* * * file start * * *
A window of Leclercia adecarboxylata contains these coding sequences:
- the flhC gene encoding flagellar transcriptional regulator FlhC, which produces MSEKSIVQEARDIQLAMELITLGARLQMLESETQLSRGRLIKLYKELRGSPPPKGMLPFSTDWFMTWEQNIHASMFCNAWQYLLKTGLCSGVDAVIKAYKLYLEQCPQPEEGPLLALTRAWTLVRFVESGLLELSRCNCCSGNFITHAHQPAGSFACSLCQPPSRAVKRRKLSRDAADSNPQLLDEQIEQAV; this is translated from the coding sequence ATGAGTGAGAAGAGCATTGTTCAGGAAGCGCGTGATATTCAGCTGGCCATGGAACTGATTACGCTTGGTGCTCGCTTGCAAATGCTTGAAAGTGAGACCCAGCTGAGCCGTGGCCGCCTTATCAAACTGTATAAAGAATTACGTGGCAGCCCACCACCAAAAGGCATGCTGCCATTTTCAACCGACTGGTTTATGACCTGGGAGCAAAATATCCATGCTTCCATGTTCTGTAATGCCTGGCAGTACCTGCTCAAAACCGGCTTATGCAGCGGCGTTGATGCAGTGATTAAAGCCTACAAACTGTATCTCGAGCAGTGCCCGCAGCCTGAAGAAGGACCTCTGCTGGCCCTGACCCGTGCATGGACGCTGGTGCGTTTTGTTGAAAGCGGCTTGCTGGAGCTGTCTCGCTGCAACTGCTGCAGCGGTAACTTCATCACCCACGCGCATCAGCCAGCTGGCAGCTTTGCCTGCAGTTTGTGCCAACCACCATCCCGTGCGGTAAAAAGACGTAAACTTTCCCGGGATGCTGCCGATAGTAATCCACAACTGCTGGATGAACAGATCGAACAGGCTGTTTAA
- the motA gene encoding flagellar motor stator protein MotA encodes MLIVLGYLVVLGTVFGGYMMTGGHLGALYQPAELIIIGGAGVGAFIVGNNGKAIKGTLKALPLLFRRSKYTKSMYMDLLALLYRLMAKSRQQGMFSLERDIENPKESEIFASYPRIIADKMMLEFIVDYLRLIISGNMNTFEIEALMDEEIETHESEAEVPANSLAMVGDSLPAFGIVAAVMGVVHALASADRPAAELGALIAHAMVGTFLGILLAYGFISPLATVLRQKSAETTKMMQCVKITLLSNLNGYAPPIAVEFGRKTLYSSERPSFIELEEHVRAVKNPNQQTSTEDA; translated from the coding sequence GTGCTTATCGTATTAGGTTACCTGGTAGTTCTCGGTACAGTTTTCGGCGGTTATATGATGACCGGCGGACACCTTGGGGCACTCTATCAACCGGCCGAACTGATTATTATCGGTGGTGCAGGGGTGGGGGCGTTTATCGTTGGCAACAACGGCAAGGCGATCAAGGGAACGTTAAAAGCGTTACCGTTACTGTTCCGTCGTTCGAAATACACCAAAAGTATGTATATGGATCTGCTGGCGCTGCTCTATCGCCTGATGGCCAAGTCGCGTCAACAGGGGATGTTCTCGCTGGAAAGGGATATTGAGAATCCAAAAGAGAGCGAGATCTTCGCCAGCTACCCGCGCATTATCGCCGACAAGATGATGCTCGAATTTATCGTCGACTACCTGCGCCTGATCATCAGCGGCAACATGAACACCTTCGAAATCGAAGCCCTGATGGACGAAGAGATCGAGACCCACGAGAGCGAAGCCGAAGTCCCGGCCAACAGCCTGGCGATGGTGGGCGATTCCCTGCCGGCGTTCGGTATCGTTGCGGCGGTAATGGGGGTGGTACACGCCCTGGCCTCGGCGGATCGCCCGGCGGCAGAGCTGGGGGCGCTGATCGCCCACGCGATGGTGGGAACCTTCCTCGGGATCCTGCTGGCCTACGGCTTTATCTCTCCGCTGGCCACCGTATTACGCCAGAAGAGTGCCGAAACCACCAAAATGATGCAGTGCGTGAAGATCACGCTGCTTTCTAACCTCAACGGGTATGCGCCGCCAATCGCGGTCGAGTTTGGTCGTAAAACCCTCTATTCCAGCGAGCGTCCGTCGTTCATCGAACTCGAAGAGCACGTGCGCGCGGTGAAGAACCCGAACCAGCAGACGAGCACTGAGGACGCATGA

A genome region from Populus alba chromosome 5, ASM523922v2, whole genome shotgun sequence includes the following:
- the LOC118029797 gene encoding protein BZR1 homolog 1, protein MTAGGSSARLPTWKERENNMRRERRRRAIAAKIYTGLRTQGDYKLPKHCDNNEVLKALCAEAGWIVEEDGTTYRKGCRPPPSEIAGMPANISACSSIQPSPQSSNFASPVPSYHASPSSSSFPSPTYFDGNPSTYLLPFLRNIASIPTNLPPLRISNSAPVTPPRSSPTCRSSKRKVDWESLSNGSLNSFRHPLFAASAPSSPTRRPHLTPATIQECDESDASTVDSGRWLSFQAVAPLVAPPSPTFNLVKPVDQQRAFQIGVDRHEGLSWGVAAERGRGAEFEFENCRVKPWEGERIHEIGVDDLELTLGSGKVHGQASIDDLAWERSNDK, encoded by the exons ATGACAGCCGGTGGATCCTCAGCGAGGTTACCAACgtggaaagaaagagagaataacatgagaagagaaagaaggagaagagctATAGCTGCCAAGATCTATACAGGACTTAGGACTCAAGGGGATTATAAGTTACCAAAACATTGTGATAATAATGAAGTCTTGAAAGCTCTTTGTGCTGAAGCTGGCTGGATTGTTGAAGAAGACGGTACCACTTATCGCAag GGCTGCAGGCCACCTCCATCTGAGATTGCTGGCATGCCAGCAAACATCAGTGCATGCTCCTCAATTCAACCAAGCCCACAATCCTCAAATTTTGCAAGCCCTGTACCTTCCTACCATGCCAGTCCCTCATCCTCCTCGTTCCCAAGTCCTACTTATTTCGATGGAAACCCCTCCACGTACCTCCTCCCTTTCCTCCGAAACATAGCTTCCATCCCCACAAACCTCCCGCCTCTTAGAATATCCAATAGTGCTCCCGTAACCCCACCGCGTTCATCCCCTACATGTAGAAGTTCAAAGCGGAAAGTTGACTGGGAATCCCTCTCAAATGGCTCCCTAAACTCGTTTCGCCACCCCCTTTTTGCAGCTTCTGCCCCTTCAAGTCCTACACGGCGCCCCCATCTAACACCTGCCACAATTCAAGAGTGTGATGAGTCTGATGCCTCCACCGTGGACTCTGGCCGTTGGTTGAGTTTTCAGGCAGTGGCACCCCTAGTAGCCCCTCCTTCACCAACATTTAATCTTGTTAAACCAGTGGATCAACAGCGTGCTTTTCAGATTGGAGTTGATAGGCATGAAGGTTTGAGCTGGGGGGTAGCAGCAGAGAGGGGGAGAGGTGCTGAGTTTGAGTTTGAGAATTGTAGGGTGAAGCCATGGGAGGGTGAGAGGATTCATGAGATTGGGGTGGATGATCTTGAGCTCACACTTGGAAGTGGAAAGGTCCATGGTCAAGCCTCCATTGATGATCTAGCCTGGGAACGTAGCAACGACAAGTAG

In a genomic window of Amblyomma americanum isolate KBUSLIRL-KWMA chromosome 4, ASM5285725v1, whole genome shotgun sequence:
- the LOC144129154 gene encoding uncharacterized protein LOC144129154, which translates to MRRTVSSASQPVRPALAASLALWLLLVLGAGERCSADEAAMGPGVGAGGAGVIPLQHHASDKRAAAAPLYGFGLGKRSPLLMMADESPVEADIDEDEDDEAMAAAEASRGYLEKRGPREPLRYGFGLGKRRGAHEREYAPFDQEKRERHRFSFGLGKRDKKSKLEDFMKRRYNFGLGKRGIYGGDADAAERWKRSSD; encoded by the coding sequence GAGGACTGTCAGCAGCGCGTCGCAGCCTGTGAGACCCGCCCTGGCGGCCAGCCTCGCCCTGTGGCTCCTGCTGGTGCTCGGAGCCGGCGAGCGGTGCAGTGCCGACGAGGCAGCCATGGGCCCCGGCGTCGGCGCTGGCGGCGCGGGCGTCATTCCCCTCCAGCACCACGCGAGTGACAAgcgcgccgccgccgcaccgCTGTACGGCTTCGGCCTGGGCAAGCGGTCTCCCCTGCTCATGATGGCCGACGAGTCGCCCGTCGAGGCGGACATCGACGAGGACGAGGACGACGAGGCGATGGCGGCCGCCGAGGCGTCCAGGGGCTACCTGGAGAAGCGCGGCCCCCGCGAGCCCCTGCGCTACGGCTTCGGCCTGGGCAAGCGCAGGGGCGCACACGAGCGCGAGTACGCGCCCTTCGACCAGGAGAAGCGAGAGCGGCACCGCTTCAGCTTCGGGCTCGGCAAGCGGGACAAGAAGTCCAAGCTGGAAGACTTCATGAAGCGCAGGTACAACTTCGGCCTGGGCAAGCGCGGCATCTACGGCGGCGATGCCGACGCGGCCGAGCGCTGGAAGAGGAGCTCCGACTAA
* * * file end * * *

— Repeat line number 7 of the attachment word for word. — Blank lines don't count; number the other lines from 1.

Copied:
- the LOC144129154 gene encoding uncharacterized protein LOC144129154, which translates to MRRTVSSASQPVRPALAASLALWLLLVLGAGERCSADEAAMGPGVGAGGAGVIPLQHHASDKRAAAAPLYGFGLGKRSPLLMMADESPVEADIDEDEDDEAMAAAEASRGYLEKRGPREPLRYGFGLGKRRGAHEREYAPFDQEKRERHRFSFGLGKRDKKSKLEDFMKRRYNFGLGKRGIYGGDADAAERWKRSSD; encoded by the coding sequence GAGGACTGTCAGCAGCGCGTCGCAGCCTGTGAGACCCGCCCTGGCGGCCAGCCTCGCCCTGTGGCTCCTGCTGGTGCTCGGAGCCGGCGAGCGGTGCAGTGCCGACGAGGCAGCCATGGGCCCCGGCGTCGGCGCTGGCGGCGCGGGCGTCATTCCCCTCCAGCACCACGCGAGTGACAAgcgcgccgccgccgcaccgCTGTACGGCTTCGGCCTGGGCAAGCGGTCTCCCCTGCTCATGATGGCCGACGAGTCGCCCGTCGAGGCGGACATCGACGAGGACGAGGACGACGAGGCGATGGCGGCCGCCGAGGCGTCCAGGGGCTACCTGGAGAAGCGCGGCCCCCGCGAGCCCCTGCGCTACGGCTTCGGCCTGGGCAAGCGCAGGGGCGCACACGAGCGCGAGTACGCGCCCTTCGACCAGGAGAAGCGAGAGCGGCACCGCTTCAGCTTCGGGCTCGGCAAGCGGGACAAGAAGTCCAAGCTGGAAGACTTCATGAAGCGCAGGTACAACTTCGGCCTGGGCAAGCGCGGCATCTACGGCGGCGATGCCGACGCGGCCGAGCGCTGGAAGAGGAGCTCCGACTAA